Daily Rules, Proposed Rules, and Notices of the Federal Government
The Prado Basin, California study was authorized by a study resolution dated May 8, 1964, the Committee on Public Works, U.S. House of Representatives (House Document No. 135, 81st Congress, 1st Session). It was additionally authorized by Section 401(a) of the Water Resources Development Act of 1986.
The U.S. Army Corps of Engineers (USACE) previously conducted a Reconnaissance Phase Study of the Santa Ana River Basin and Orange County Streams, California. Ecosystem restoration and water conservation problems were identified as having a Federal interest. The study did not identify sediment management as a Federal interest to address at that time. However, sediment management has been determined to contribute to ecosystem restoration goals and is a planning objective of the study.
1. Project Description. The proposed feasibility study will investigate alternatives to restore environmental resources, conserve water and resolve issues related to alterations to the natural sediment transport regime in the Santa Ana River.
Preliminary objectives for this study were based on identification and consideration of problems, needs and opportunities in the areas associated with ecosystem restoration and watershed development. The establishment of these objectives focused primarily on the authorized study purpose of determining the Federal interest in ecosystem restoration in Prado Basin. However, related problems and needs in the study area were also given consideration.
The first objective is to restore environmental resources in the study area, which would contribute to the National Ecosystem Restoration (NER) Federal objective. The efficiency of the restoration would be measured in the increases in the net quantity and/or quality of desired ecosystem resources.
A second objective is to provide a more efficient means of meeting the study area's water demands. The efficiency of meeting these water demands is measured in the cost of providing the needed water supplies. A reduced cost in providing water supply as compared to the without project condition would result in savings to the nation's economic development (NED).
A third objective is to improve sediment management and sediment transport in the study area. Improvements to sediment management and transport could result in habitat, water supply and flood risk reduction benefits.
2. Alternatives. Several potential measures have been discussed that may meet the objectives of this study. Measures will be grouped into discrete alternatives and analyzed in the EIS/EIR. These potential measures include, but are not limited to, wetland and riparian habitat creation, restoration of stream banks through bio-engineering, creation of perennial stream habitat for the Santa Ana sucker, removal of non-native vegetation, eradication of non-native fish species, enhancement of habitats and structures to facilitate wildlife movement, dredging sediment, sluicing sediment past Prado Dam, fish passage structures, passage of sediment through the dam's spillway via various means, re-operate dam for water conservation year-round at 505 feet in elevation, and to re-operate the dam for water conservation at a level higher than 498 feet elevation, but lower than 505 feet in elevation. This initial list of potential measures may be enhanced by input received at public meetings.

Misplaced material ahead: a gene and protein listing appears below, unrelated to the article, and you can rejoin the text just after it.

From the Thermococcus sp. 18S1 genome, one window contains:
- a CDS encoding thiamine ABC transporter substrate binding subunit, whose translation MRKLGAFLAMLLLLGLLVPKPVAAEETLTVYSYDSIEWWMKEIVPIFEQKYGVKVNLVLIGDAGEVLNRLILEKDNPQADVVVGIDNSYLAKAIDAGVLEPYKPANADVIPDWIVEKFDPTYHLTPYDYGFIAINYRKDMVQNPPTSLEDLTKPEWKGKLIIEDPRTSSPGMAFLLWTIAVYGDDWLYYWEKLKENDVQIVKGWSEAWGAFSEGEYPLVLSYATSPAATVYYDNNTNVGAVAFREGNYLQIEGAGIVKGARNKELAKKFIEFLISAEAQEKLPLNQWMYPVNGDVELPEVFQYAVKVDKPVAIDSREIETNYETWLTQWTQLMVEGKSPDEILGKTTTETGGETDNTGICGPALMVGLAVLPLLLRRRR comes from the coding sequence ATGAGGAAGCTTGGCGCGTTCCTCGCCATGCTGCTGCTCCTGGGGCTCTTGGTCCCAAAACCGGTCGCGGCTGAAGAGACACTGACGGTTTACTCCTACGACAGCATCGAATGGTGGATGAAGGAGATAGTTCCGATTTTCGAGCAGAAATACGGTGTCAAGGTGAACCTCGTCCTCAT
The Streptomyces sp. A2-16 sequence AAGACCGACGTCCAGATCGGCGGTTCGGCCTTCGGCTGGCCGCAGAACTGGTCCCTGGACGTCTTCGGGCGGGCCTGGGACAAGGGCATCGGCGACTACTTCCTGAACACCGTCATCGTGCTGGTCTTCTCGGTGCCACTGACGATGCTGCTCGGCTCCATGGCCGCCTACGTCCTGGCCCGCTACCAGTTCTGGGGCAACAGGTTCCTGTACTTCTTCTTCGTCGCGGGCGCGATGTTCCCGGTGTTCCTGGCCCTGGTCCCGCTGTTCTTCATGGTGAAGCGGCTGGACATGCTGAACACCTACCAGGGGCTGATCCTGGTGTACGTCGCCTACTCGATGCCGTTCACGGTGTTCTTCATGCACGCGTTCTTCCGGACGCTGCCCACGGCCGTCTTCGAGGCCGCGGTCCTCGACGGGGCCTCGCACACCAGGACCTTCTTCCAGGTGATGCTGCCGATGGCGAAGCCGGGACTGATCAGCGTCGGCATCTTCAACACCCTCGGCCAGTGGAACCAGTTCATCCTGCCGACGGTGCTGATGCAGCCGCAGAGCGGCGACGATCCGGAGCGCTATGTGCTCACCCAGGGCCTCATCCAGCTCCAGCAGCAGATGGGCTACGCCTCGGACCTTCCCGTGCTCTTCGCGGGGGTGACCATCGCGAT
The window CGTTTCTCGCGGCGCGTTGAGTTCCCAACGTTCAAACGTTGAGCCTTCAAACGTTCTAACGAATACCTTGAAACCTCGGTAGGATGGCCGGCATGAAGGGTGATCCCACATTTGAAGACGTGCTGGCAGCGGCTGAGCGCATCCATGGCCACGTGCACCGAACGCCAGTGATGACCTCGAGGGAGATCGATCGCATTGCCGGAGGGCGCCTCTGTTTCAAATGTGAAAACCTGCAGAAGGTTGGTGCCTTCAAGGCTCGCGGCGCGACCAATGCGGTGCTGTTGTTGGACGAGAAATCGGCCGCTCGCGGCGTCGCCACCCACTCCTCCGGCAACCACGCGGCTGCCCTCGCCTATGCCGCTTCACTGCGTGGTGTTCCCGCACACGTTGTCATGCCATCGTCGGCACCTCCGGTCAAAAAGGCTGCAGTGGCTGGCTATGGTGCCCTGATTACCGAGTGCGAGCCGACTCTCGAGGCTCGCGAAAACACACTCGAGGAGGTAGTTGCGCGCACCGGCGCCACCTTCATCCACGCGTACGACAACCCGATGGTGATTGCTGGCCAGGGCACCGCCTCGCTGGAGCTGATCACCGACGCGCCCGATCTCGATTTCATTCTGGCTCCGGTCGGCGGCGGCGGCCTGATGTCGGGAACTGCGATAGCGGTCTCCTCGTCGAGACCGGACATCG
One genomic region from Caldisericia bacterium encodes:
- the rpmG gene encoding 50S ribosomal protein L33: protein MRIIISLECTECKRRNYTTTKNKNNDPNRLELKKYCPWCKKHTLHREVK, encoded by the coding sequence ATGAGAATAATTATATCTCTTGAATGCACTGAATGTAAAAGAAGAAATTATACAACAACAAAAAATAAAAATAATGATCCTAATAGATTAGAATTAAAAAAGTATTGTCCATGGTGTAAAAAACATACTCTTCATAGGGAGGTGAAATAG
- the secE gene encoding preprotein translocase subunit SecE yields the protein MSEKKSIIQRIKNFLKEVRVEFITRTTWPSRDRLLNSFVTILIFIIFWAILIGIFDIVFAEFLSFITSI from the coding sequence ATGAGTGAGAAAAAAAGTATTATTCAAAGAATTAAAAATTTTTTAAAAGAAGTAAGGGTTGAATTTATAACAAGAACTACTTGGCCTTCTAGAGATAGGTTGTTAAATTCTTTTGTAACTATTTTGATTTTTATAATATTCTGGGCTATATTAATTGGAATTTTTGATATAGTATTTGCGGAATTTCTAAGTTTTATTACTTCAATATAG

3. Scoping. a. The Corps intends to hold a public scoping meeting(s) for the EIS/EIR to aid in the determination of significant environmental issues associated with the proposed project. Affected federal, state and local resource agencies, Native American groups and concerned interest groups/individuals are encouraged to participate in the scoping process. Public participation is critical in defining the scope of analysis in the Draft EIS/EIR, identifying significant environmental issues in the Draft EIS/EIR, providing useful information such as published and unpublished data, and knowledge of relevant issues and recommending mitigation measures to offset potential impacts from proposed actions. The time and location of the public scoping meeting will be advertised in letters, public announcements and news releases.
b. Potential impacts associated with the proposed project will be fully evaluated. Resource categories that will be analyzed include: physical environment, geology, biological resources, air quality, water quality, recreational usage, aesthetics, cultural resources, transportation, noise, hazardous waste, socioeconomics and safety.
c. Individuals and agencies may offer information or data relevant to the environmental or socioeconomic impacts of the proposed project by submitting comments, suggestions, and requests to be placed on the mailing list for announcements by sending correspondence to the address listed above, or to the following email address:
d. The project will require certification under Section 401 of the Clean Water Act from the Regional Water Quality Control Board. Depending upon the recommended alternative, the project may also require additional real property rights for construction and operation of a facility, compliance with Federal and State Endangered Species Acts, and relevant Department of California Fish and Game Code.
4. Public Scoping Meeting: A public scoping meeting will be held at the Inland Empire Utilities Agency (IEUA) Events Center on Wednesday, November 28, 2012, from 2:00 p.m. to 8:00 p.m. The project will be presented twice during this open house style meeting. The address for the IEUA Events Center is: Inland Empire Utilities Agency, 6075 Kimball Avenue, Chino, CA 91708,Phone: (909) 993-1600.
5. The Draft EIS/EIR is scheduled to be published and circulated for public review in May 2014.